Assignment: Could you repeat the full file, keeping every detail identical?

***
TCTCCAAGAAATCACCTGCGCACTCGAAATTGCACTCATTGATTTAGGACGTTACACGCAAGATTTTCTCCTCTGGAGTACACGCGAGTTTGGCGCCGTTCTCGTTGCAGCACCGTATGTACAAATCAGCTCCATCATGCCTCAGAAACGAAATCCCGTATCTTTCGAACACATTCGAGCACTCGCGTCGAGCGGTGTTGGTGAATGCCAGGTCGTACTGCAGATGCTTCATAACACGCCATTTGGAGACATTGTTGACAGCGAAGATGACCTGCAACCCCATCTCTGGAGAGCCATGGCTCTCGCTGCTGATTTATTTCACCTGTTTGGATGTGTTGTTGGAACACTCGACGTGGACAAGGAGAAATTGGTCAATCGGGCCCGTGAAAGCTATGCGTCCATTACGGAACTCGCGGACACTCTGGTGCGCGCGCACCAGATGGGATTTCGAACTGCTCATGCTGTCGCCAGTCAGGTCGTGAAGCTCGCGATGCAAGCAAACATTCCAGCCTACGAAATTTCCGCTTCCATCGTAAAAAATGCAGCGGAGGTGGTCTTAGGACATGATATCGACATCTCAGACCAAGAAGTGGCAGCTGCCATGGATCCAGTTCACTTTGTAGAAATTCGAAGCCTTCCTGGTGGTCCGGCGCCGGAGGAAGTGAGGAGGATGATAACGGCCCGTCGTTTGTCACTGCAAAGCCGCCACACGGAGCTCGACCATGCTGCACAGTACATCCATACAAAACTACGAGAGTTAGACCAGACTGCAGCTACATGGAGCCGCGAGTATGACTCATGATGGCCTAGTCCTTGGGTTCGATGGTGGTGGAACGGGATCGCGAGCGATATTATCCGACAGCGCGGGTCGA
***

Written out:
TCTCCAAGAAATCACCTGCGCACTCGAAATTGCACTCATTGATTTAGGACGTTACACGCAAGATTTTCTCCTCTGGAGTACACGCGAGTTTGGCGCCGTTCTCGTTGCAGCACCGTATGTACAAATCAGCTCCATCATGCCTCAGAAACGAAATCCCGTATCTTTCGAACACATTCGAGCACTCGCGTCGAGCGGTGTTGGTGAATGCCAGGTCGTACTGCAGATGCTTCATAACACGCCATTTGGAGACATTGTTGACAGCGAAGATGACCTGCAACCCCATCTCTGGAGAGCCATGGCTCTCGCTGCTGATTTATTTCACCTGTTTGGATGTGTTGTTGGAACACTCGACGTGGACAAGGAGAAATTGGTCAATCGGGCCCGTGAAAGCTATGCGTCCATTACGGAACTCGCGGACACTCTGGTGCGCGCGCACCAGATGGGATTTCGAACTGCTCATGCTGTCGCCAGTCAGGTCGTGAAGCTCGCGATGCAAGCAAACATTCCAGCCTACGAAATTTCCGCTTCCATCGTAAAAAATGCAGCGGAGGTGGTCTTAGGACATGATATCGACATCTCAGACCAAGAAGTGGCAGCTGCCATGGATCCAGTTCACTTTGTAGAAATTCGAAGCCTTCCTGGTGGTCCGGCGCCGGAGGAAGTGAGGAGGATGATAACGGCCCGTCGTTTGTCACTGCAAAGCCGCCACACGGAGCTCGACCATGCTGCACAGTACATCCATACAAAACTACGAGAGTTAGACCAGACTGCAGCTACATGGAGCCGCGAGTATGACTCATGATGGCCTAGTCCTTGGGTTCGATGGTGGTGGAACGGGATCGCGAGCGATATTATCCGACAGCGCGGGTCGA